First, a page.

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Real or Fake?

War of Lanka by Amish has been published, and has been a great hit. The specialty of this series is that it shows that things that appear in mythologies could have actually been true in real life. Let's see how.

As we know, the Ramayana talks about many unbelievable instances, like invisible men or magical bows. One such thing is the saying that Raavan has 10 heads. We know that such a thing is not possible. This leads to us saying that the Ramayana and the Mahabharat are myths. Amish says otherwise. Whether he believes in them or not, his writing gives a logical explanation to everything. I'll give some examples below.

Before that, I would like to explain why people wrote such things and believed it to be true. Many great epics including this have been passed down orally, infinite amount of times. Each time it is passed down, a few minor changes occur. Over thousands of years, the original story has been modified so much that it is almost unbelievable. We know for a fact that it is true because of satellite images of the bridge from the Sapt Sindhu to Lanka and a few other evidences. Let's see further.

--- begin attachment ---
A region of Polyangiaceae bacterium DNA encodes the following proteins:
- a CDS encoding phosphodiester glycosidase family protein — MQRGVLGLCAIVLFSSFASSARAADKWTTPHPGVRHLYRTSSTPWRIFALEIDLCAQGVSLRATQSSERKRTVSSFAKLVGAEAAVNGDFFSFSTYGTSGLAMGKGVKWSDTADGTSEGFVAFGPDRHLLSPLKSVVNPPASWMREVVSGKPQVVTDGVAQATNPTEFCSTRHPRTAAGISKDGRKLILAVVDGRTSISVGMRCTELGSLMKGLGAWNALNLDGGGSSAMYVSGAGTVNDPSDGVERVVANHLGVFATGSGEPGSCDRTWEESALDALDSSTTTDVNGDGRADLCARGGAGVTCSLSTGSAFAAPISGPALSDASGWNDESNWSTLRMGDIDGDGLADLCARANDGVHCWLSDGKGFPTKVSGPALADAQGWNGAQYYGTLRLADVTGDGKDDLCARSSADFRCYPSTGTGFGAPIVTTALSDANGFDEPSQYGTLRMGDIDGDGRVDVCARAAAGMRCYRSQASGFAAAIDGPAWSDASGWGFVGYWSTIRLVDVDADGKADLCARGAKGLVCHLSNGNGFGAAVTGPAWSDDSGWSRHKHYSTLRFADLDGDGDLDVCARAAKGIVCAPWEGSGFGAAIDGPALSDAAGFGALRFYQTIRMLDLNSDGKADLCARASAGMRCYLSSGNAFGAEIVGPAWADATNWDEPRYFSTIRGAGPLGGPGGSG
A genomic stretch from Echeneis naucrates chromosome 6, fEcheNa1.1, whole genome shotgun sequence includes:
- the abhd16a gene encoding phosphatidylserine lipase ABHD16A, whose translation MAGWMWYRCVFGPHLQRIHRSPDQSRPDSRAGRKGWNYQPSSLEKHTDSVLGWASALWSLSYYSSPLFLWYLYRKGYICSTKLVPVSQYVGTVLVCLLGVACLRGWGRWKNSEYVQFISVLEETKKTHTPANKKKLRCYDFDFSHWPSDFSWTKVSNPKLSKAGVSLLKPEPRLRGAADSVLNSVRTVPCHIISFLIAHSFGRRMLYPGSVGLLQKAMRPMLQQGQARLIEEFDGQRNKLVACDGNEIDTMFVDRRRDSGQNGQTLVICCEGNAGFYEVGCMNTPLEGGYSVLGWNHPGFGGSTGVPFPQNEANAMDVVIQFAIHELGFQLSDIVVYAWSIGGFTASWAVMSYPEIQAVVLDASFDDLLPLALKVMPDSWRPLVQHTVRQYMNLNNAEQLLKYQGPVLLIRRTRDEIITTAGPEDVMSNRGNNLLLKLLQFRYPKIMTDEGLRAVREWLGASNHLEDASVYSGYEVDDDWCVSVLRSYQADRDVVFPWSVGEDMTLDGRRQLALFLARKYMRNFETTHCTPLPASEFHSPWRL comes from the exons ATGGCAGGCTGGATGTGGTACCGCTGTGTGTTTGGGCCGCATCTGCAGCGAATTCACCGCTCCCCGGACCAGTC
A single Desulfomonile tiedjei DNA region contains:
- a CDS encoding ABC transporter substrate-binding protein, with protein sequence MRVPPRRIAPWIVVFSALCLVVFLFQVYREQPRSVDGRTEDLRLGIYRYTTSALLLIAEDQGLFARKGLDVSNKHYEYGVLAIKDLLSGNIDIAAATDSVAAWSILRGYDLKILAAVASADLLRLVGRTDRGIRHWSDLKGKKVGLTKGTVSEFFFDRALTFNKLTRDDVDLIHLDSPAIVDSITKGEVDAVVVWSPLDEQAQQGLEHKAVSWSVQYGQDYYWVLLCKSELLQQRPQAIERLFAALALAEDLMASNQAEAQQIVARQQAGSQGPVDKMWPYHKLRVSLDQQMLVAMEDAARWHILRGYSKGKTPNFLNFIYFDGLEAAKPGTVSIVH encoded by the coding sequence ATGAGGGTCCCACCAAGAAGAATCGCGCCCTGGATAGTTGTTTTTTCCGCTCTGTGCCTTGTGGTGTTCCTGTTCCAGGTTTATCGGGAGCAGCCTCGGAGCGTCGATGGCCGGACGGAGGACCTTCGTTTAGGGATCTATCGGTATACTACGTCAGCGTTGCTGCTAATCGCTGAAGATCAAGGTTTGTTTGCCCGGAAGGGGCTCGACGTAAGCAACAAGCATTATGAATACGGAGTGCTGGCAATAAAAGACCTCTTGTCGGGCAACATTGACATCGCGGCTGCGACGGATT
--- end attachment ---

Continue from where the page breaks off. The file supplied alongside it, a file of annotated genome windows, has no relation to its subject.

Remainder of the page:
10 heads

Raavan's 10 heads don't mean 10 physical heads, but the 10 emotions he feels - Lust, Mind, Anger, Envy, Delusion, Greed, Intellect, Will, Pride and Ego.

This symbolizes the feelings he has making this phrase true.

Bridge across the Sea

The mythology says that by writing "Ram" on stones, it will float, which again is not possible. Amish has given an explanation for this too. By using special kinds of stones and wood, and building it on a certain spot, it is indeed possible.

"Flying Chariot"

It is not possible for something to just levitate in air by magic. The "Pushpak Vimaan" in Amish's books tell that it wasn't really levitating by magic, but it worked similarly to our airplanes.

Mythologies show that Raavan is a bad man, full of evil and monstrosity, but Amish gives reason. It's society's fault for creating the monster it hates. This shows what grief can do to a person. It is important to not underestimate the enemy. Showing the strengths of the villain is very important. It's safe to assume that not many consider Raavan the villain, if reading this series without knowing the mythology. Raavan here has been depicted as a man who lost everything rather than a bad person.

It is so great that someone is able to give reason behind everything, making it believable. This doesn't just need creativity but also a lot of hard work and research. This makes Amish's books one of the best books in the world. Waiting eagerly for "The Rise of Meluha", the 5th and last book of the Ram Chandra series.

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